The PIMCO Active Bond Exchange-Traded Fund (NYSEARCA:BOND) is an actively-managed diversified bond fund.
Unlike most other PIMCO bond funds, BOND focuses on higher-quality lower-yielding securities, including Treasuries, mortgage-backed securities, and investment-grade corporate bonds. BOND is a safe investment, and one which suffers minimal losses during downturns and recessions.
Like most other PIMCO bond funds, BOND is able to leverage the institutional knowledge, expertise, and capabilities of PIMCO and its investment managers to deliver consistent alpha, higher yields, and industry-beating returns. BOND's performance is comparatively strong, but still low on absolute terms.
BOND's diversified high-quality holdings, and comparatively strong yields and returns make the fund a buy. BOND's low 2.5% dividend yield means the fund is only appropriate for more conservative income investors and retirees.
BOND's investment thesis is quite simple, and rests on the fund's:
BOND seems like the perfect choice for the conservative income investor. Let's have a look at each of the points above.
BOND is an actively-managed bond fund. BOND is administered by PIMCO, the most successful and well-known fixed-income investment managers in the world. PIMCO bond funds are almost always strong investment opportunities, and BOND is no exception.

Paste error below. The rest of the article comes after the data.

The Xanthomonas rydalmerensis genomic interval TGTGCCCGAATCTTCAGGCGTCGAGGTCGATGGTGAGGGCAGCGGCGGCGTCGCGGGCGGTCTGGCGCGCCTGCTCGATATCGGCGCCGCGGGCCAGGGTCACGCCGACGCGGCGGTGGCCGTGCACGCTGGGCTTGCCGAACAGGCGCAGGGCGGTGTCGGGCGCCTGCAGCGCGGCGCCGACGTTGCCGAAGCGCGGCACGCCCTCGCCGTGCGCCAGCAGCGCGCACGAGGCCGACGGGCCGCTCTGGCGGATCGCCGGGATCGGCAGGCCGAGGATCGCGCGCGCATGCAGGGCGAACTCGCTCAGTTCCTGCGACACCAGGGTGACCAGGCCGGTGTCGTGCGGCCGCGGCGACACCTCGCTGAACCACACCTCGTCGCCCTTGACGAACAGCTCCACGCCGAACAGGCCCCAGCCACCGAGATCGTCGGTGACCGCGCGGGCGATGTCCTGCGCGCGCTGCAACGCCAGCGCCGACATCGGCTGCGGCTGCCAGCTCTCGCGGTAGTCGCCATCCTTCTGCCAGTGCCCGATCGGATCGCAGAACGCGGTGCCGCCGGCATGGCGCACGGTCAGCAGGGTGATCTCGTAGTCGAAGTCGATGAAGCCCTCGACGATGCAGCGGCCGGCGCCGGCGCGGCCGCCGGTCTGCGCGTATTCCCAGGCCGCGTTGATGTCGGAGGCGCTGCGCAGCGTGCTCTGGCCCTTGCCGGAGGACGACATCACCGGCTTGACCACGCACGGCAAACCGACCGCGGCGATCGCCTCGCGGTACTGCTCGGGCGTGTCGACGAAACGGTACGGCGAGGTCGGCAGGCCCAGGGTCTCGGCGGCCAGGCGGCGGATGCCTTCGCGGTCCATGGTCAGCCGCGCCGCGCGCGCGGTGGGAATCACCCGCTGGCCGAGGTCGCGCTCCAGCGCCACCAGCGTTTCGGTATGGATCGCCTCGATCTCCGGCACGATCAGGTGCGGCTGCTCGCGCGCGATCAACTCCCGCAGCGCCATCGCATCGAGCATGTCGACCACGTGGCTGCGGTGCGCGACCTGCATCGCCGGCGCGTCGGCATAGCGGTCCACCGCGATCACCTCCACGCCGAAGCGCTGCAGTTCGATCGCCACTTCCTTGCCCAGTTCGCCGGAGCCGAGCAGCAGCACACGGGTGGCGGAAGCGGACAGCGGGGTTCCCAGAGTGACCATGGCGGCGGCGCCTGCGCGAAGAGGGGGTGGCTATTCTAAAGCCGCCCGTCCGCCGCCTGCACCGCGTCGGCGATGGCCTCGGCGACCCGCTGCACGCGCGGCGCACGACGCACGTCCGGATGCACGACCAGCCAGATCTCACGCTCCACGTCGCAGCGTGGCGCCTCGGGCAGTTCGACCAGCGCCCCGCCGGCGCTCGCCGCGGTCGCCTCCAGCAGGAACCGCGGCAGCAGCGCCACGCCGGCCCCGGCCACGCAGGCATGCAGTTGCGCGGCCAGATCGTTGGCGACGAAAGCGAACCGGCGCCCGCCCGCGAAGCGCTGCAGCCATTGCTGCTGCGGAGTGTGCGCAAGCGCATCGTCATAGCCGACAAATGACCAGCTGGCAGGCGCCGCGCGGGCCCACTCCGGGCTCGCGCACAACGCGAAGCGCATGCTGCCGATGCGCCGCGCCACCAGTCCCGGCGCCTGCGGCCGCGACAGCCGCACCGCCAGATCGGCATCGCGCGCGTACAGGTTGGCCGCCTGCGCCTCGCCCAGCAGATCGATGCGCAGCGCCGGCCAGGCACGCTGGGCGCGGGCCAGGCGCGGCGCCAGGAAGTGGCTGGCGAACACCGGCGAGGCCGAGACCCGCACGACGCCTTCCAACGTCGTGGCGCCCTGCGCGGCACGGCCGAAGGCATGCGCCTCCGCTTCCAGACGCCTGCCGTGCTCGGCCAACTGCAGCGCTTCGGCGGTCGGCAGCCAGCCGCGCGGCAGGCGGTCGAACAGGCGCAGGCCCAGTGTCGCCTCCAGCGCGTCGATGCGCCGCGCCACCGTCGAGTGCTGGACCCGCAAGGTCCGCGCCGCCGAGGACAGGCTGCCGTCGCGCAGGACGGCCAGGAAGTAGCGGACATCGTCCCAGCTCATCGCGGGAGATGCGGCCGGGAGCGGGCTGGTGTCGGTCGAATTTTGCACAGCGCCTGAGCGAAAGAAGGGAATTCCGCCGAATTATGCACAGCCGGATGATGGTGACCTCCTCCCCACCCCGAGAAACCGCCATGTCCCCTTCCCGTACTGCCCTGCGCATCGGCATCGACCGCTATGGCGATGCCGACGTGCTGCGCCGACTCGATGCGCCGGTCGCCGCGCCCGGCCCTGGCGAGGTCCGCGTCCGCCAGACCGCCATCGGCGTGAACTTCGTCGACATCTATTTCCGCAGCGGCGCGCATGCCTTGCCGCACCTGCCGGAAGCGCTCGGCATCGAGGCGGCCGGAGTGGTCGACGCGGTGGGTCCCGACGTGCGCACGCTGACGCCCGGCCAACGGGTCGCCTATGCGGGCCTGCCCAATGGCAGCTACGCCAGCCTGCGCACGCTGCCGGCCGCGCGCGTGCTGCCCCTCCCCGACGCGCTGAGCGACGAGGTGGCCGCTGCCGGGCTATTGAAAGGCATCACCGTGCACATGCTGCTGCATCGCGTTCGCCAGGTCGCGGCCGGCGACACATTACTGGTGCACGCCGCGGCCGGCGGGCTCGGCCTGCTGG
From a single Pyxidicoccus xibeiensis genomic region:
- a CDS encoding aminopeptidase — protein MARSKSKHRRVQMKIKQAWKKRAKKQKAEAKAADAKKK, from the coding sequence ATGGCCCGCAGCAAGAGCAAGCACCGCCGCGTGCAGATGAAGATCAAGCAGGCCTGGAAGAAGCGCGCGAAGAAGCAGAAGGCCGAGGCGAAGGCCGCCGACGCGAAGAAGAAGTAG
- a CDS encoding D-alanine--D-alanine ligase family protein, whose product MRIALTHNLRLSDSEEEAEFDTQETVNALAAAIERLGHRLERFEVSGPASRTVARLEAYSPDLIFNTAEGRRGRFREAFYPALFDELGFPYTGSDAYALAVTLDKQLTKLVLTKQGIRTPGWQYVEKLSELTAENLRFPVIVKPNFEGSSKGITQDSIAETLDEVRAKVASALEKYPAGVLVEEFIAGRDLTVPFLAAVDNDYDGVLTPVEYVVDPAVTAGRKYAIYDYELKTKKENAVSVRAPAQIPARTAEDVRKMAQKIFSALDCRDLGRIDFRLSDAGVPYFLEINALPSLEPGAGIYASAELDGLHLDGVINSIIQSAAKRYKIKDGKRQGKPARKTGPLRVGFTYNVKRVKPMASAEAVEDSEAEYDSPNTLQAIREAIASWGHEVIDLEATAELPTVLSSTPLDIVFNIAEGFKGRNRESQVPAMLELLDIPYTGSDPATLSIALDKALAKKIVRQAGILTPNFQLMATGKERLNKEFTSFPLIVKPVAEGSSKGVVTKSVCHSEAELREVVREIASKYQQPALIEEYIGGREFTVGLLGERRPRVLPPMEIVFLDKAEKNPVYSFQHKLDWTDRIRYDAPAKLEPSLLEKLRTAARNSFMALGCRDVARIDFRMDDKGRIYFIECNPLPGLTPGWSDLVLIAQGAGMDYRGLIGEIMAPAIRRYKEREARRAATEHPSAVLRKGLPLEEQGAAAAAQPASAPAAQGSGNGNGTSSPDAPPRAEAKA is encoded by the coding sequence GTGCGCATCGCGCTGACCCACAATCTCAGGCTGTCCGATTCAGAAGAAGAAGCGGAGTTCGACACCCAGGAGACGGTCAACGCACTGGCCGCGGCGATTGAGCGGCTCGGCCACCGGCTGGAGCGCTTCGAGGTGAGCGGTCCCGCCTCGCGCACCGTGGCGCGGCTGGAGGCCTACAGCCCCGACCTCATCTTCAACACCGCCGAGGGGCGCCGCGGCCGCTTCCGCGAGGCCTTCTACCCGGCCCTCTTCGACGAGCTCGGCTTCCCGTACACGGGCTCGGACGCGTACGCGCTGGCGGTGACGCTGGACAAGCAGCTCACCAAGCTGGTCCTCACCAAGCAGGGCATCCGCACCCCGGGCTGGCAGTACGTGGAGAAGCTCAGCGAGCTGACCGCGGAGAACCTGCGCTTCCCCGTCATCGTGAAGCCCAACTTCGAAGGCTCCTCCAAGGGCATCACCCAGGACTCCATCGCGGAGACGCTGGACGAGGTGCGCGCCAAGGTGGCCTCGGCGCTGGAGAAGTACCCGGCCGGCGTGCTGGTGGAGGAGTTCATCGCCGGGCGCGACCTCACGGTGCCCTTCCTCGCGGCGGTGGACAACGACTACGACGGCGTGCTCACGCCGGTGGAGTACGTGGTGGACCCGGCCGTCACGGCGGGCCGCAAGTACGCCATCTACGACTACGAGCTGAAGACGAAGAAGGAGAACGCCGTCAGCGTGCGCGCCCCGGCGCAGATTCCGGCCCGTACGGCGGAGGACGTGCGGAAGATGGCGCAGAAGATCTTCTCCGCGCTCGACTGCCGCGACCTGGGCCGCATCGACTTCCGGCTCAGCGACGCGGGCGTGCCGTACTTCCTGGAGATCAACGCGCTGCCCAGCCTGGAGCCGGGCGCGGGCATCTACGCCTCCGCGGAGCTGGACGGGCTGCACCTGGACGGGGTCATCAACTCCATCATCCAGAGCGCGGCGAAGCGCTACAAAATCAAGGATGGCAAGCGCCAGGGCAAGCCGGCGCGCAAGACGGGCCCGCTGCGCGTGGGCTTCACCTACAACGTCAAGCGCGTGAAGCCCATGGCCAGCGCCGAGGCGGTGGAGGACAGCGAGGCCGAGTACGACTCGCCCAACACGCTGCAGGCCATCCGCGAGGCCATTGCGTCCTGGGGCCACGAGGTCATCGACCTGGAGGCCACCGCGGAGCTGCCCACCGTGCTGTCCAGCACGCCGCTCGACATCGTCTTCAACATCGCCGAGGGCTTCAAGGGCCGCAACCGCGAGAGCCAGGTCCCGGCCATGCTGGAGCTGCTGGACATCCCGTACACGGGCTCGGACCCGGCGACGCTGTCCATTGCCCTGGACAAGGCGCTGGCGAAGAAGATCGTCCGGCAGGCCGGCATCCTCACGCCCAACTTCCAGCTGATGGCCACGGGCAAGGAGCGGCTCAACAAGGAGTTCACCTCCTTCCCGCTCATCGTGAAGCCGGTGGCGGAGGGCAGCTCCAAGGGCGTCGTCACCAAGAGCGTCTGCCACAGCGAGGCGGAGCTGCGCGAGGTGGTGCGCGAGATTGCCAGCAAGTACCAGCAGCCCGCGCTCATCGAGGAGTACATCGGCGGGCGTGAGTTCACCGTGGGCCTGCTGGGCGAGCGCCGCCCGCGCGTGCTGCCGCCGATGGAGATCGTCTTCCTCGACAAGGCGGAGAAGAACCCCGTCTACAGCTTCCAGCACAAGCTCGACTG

BOND's holdings are quite diversified, but with a strong focus on higher-quality securities and asset classes. The fund currently focuses on Treasuries, mortgage-backed securities, and investment-grade corporate bonds, with smaller investments in other relevant bond sub-asset classes. BOND's diversification reduces portfolio risk and volatility, and is a significant benefit for the fund and its shareholders.
(Source: BOND Factsheet)
BOND's holdings are of very high quality, with strong credit ratings. Over 90% of the fund's holdings carry investment-grade credit ratings, and just under a third are either issued or backed by the U.S. government. Overall credit risk is very low.
(Source: BOND Factsheet)
BOND's high-quality low-risk holdings serve to significantly reduce portfolio risk and volatility, and are a significant benefit for the fund and its shareholders. Expect extremely low losses during downturns and recessions, as was the case during 1Q2020, the onset of the coronavirus pandemic.
As can be seen above, BOND posted losses of just 1.0% during the start of the pandemic, comparatively strong returns. BOND outperformed equities, high-yield and investment-grade corporate bonds, but underperformed relative to broad bond indexes and Treasuries. BOND's holdings do seem to minimize losses during downturns relatively well, but don't expect gains during these.